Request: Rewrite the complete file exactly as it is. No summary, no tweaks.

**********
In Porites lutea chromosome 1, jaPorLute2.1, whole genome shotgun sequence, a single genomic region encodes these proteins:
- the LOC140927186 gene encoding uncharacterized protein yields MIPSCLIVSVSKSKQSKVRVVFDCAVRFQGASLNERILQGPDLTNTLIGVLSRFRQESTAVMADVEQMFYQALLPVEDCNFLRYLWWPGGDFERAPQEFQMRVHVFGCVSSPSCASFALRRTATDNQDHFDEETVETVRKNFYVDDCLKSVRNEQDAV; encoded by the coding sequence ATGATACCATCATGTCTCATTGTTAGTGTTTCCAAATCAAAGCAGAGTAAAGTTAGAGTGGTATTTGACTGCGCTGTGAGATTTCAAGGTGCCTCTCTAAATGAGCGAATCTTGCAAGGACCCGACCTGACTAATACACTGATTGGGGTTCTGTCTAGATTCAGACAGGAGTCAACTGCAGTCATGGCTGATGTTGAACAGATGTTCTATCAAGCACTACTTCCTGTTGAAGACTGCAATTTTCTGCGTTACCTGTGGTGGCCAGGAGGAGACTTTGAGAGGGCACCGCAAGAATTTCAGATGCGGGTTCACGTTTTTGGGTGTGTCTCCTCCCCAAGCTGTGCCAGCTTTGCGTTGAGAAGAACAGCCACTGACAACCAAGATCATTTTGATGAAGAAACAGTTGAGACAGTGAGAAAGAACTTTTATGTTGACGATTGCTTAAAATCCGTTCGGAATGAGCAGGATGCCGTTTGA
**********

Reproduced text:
In Porites lutea chromosome 1, jaPorLute2.1, whole genome shotgun sequence, a single genomic region encodes these proteins:
- the LOC140927186 gene encoding uncharacterized protein yields MIPSCLIVSVSKSKQSKVRVVFDCAVRFQGASLNERILQGPDLTNTLIGVLSRFRQESTAVMADVEQMFYQALLPVEDCNFLRYLWWPGGDFERAPQEFQMRVHVFGCVSSPSCASFALRRTATDNQDHFDEETVETVRKNFYVDDCLKSVRNEQDAV; encoded by the coding sequence ATGATACCATCATGTCTCATTGTTAGTGTTTCCAAATCAAAGCAGAGTAAAGTTAGAGTGGTATTTGACTGCGCTGTGAGATTTCAAGGTGCCTCTCTAAATGAGCGAATCTTGCAAGGACCCGACCTGACTAATACACTGATTGGGGTTCTGTCTAGATTCAGACAGGAGTCAACTGCAGTCATGGCTGATGTTGAACAGATGTTCTATCAAGCACTACTTCCTGTTGAAGACTGCAATTTTCTGCGTTACCTGTGGTGGCCAGGAGGAGACTTTGAGAGGGCACCGCAAGAATTTCAGATGCGGGTTCACGTTTTTGGGTGTGTCTCCTCCCCAAGCTGTGCCAGCTTTGCGTTGAGAAGAACAGCCACTGACAACCAAGATCATTTTGATGAAGAAACAGTTGAGACAGTGAGAAAGAACTTTTATGTTGACGATTGCTTAAAATCCGTTCGGAATGAGCAGGATGCCGTTTGA